Local communities and regional authorities are faced with continuous uncertainty. Emerging technologies, economic crises, political changes and environmental disasters can cause shocks and crises challenging the long-term economic development and wellbeing at the local level. A new report from Nordregio focuses on how to become more agile and adaptable in the face of such challenges.
“Resilience” comes from the Latin term “resilire”, to leap back or to rebound, or in a regional development context: to cope with change and continue to develop.
Regions and local communities that face sudden economic downturn or other types of major shocks, whether they come from within or from outside, can either “bounce back” or “bounce forward”; they can try to recover their former strength or use the opportunity to adapt towards new development paths.
Through a series of cases studies, the report “Regional Economic and Social Resilience: an exploratory in-depth study in the Nordic countries” describes examples of both reactions. It looks at what risks Nordic regions are particularly vulnerable to, as well as what the role of regional authorities is and how regions can best prepare for change.
Key findings emphasize the importance of being agile and adapt to changing conditions rather than guarding yourself against them; they also point at the role of people and social networks as crucial factors to successful adaptation.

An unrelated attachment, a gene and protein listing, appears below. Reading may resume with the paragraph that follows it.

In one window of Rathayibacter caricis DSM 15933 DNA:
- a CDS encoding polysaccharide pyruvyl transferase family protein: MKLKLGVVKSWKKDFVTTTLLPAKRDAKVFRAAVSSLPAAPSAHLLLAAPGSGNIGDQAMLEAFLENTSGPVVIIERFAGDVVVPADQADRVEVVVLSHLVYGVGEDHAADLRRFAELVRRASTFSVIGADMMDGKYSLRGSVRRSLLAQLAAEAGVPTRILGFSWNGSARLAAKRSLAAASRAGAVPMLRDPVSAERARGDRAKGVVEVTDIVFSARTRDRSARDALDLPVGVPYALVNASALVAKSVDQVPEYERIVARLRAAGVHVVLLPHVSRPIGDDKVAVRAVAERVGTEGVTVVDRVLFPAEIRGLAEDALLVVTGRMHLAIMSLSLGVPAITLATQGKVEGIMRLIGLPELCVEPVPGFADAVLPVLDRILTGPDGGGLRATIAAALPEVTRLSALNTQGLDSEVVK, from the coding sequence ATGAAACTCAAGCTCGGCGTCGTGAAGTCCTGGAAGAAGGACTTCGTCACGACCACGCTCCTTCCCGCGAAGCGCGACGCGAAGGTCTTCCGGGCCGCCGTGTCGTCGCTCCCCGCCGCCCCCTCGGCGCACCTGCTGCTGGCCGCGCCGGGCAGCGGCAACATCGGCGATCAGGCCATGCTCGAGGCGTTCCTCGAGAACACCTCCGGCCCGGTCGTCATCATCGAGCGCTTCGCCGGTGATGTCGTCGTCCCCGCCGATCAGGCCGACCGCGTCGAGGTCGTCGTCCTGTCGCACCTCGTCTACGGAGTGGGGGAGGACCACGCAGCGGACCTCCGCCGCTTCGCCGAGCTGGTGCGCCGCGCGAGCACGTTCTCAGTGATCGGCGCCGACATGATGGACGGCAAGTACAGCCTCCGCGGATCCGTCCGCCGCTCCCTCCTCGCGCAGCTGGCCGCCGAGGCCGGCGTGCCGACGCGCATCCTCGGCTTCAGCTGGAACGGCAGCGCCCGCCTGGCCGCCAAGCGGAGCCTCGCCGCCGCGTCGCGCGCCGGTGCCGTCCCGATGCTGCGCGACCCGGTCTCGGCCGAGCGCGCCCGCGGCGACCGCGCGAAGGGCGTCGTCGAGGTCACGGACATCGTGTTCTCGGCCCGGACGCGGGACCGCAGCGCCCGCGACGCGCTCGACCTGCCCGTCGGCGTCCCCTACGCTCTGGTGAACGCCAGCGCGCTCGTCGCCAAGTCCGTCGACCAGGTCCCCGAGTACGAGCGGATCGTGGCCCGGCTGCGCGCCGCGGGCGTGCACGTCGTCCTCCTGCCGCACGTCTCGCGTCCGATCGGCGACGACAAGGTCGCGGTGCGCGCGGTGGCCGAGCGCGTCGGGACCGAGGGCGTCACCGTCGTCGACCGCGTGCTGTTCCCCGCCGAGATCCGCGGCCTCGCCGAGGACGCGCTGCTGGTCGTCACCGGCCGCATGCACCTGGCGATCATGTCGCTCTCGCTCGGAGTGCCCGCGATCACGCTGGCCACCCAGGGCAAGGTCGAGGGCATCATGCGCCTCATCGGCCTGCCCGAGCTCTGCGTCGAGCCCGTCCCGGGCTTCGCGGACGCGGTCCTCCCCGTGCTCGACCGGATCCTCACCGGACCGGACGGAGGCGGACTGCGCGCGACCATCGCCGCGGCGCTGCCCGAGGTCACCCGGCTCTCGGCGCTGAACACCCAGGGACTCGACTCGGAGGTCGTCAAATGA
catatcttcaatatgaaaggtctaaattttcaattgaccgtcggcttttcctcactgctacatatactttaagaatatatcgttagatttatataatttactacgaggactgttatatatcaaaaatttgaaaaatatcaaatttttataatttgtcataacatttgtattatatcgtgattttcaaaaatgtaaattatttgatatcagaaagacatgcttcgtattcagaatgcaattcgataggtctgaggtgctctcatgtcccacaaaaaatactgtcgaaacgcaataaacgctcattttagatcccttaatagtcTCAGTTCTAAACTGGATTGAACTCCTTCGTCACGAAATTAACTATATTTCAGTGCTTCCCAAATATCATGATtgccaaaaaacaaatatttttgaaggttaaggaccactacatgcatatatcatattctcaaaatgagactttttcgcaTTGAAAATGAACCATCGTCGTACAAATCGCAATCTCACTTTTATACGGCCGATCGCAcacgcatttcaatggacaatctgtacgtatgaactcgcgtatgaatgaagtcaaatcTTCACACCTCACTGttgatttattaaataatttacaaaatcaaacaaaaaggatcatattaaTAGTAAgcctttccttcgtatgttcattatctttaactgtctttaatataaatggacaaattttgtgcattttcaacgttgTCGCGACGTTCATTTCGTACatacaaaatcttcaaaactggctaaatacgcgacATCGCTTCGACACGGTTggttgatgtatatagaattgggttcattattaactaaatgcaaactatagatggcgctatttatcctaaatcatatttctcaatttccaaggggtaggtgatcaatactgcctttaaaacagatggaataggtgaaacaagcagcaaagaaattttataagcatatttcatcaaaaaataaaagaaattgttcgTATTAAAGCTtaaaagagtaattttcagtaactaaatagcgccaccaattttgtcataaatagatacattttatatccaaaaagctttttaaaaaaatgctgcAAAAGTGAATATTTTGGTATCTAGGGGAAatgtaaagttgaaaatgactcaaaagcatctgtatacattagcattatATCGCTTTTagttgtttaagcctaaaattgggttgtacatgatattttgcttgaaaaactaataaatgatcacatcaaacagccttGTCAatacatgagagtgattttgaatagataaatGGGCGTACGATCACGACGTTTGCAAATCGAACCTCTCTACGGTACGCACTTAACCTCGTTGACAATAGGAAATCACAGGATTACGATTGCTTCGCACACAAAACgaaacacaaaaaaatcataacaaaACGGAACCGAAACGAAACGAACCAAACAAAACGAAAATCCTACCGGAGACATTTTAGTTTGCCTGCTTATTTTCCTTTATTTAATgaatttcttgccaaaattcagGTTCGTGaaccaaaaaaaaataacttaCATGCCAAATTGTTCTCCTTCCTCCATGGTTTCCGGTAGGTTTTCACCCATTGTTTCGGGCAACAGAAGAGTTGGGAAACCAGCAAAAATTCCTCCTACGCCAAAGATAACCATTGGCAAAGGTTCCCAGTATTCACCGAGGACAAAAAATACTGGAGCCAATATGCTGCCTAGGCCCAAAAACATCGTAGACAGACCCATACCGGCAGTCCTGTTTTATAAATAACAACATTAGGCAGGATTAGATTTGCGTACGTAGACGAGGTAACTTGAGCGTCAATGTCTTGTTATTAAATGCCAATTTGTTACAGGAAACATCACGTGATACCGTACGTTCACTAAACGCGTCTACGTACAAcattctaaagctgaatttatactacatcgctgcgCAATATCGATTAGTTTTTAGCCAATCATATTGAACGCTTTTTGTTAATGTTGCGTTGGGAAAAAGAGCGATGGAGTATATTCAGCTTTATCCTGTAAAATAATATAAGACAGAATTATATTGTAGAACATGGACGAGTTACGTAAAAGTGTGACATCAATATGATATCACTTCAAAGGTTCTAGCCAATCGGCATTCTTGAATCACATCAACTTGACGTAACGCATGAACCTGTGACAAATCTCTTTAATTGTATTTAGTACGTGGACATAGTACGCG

– Solid and efficient institutions, and financial means are important preconditions for regions to be prepared against unwanted developments and to prevent major shocks. However, this study has shown that trust amongst regional actors, social cohesion and human capital are essential to respond to inevitable threats, says Nordregio Research Fellow Alberto Giacometti, the main author behind the report.
The report also notes a move from the “planning optimism” of the past towards an increased focus on preparing for the unexpected and uncertain.
– This study highlights, that all regions, without exception, are under permanent presence of risks and stress. Therefore, on the long-run, resilience is not as dependent on regions ability to repel shocks, but rather on their flexibility and adaptability to changing conditions, Giacometti adds.
The report points to the strength of the Nordic welfare state, with its broad participation model, public-private partnerships and inclusive decision-making processes, as particularly apt at supporting the formation of resilient regions capable of facing future challenges.
Case studies include Vejle in Denmark, Northern Ostrobothnia in Finland, the Westman Islands in Iceland, Rogaland in Norway and Norrbotten in Sweden; the report also includes a catalogue of risks and recommended responses.